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Will the ‘aam aadmi’ really benefit from Kejriwal’s house tax waiver proposal?

LiveMint logoLiveMint 11-04-2017 Ragini Bhuyan

With a lot at stake for the Aam Aadmi Party (AAP) in the forthcoming municipal elections in Delhi, the party has promised to waive house tax (or residential property tax) if it gains control of the municipal bodies of the city, likening its campaign promise to its concessions on water and electricity.

However, data suggests that unlike the concessions on water and electricity, which penalise those who consume more, the promise to waive property taxes will end up benefiting the rich at the expense of the poor.

As the name suggests, a house tax exemption will only benefit those who own a house. According to the 2011 census data, almost a third of Delhi’s population will be automatically excluded from any benefits under this scheme. It is to be noted that the percentage of house-owning households in Delhi is much less than the national average of 87%.


Since house tax has a progressive structure (increasing with the size and value of residential property), a blanket exemption will benefit the rich more than the poor. Delhi house owners are a richer lot in comparison to average Indian house owners, and will gain from such a policy. A greater percentage of total households in Delhi (37%) have three or more rooms as compared to the rest of India (27%).


These numbers suggest that Delhi chief minister Arvind Kejriwal’s house tax waiver promise is targeted at placating the propertied class more than the aam aadmi (or ordinary citizen). Also, the consequences of such a promise goes much beyond a reversal in AAP’s class politics as it will damage the already fragile balance sheets of Delhi’s municipal bodies.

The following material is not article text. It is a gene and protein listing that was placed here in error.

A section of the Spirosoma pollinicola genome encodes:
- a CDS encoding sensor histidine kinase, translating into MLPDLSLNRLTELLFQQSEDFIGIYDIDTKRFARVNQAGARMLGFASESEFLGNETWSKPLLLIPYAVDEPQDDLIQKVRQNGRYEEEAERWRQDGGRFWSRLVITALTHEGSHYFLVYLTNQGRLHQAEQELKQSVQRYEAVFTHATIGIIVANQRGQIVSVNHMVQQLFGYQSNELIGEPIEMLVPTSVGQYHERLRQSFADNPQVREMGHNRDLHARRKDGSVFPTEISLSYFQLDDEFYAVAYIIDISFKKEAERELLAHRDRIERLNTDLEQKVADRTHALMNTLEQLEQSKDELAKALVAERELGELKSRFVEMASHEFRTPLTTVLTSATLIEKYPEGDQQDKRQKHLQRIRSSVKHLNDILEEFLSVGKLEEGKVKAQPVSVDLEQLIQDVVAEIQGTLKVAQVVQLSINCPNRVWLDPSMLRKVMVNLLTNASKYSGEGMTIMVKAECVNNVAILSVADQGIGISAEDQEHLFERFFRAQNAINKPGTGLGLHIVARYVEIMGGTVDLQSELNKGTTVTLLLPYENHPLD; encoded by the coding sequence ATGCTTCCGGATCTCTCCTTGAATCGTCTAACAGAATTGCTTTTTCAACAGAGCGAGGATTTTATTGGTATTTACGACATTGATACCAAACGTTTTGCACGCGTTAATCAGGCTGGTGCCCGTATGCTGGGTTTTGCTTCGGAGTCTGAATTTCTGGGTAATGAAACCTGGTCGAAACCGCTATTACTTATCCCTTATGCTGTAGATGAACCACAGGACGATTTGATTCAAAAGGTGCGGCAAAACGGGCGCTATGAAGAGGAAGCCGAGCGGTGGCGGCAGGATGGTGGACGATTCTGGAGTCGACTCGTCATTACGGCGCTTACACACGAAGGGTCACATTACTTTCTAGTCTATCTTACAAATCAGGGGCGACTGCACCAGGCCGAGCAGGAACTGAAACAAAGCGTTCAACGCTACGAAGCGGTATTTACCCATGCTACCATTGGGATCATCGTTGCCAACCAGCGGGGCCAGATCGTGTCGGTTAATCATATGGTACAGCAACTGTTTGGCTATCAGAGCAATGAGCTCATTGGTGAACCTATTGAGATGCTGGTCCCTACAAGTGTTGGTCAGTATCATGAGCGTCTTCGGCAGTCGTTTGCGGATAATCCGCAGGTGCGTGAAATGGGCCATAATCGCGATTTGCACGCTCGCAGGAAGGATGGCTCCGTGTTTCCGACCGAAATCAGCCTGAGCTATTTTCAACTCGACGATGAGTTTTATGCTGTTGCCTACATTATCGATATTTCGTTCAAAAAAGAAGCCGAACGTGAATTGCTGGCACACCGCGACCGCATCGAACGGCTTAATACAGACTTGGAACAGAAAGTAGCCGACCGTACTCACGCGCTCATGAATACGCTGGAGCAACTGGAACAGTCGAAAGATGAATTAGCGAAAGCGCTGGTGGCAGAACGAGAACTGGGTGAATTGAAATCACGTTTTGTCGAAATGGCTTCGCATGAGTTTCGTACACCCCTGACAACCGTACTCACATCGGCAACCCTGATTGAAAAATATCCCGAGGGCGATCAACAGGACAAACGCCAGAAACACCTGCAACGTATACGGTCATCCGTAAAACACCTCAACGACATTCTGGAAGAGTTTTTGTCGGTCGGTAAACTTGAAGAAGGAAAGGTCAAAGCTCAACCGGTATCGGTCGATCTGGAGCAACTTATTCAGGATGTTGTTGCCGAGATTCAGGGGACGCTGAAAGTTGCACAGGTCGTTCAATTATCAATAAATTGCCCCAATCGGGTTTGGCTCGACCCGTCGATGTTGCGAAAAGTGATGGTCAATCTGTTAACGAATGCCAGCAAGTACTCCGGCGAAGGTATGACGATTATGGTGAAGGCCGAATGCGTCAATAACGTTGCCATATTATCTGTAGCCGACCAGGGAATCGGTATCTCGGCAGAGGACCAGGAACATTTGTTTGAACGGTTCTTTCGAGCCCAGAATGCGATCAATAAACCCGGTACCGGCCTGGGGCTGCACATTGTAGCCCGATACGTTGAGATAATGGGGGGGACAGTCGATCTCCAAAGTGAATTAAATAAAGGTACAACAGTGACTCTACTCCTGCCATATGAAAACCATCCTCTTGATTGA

As an earlier Plain Facts series had pointed out, the fiscal health of most urban local bodies is very weak in India because of an inability to raise resources on their own. Property taxes accounted for around 15% of MCD’s total income of Rs6,683 crore in 2014-15, according to Janaagraha, a non-profit organisation working in the area of urban governance.

The low receipts from property taxes partly reflect tax evasion. Only about 35% of property owners in Delhi pay tax, with bulk of the revenues coming from rich enclaves which are charged higher rates. However, Delhi is not the only city that has been unable to generate adequate revenues from what is potentially a lucrative revenue source.

This year’s Economic Survey, a document released by the finance ministry, used satellite data to show that Bengaluru and Jaipur collect only between 5% and 20% of their potential property taxes. Across G20 economies, India ranks lowest in terms of the share of property taxes in the overall tax kitty, a 2013 report of the Centre for Budgetary Governance and Accountability noted.


Waiving off property taxes will thus be a retrograde step, which will weaken the finances of municipal bodies further, and prevent them from investing in and upgrading urban infrastructure. AAP and its leader Kejriwal claim that the campaign promise to waive house tax would not have an adverse impact on MCD’s finances. Such claims seem to contradict what the Delhi government run by the party was saying before the municipal poll campaign began.

A statement issued on 27 January 2016, articulating the Delhi government’s stand on the controversy due to non-payment of salaries to MCD employees, accused the BJP-controlled municipal bodies of not doing enough to raise revenue from property tax. “The fundamental problem with the Municipal Corporations is the fact that they have not paid any attention to generate their internal revenue resources. A case in point is that of property tax,” the statement said.

AAP seems to have traversed a long journey in politics since then.

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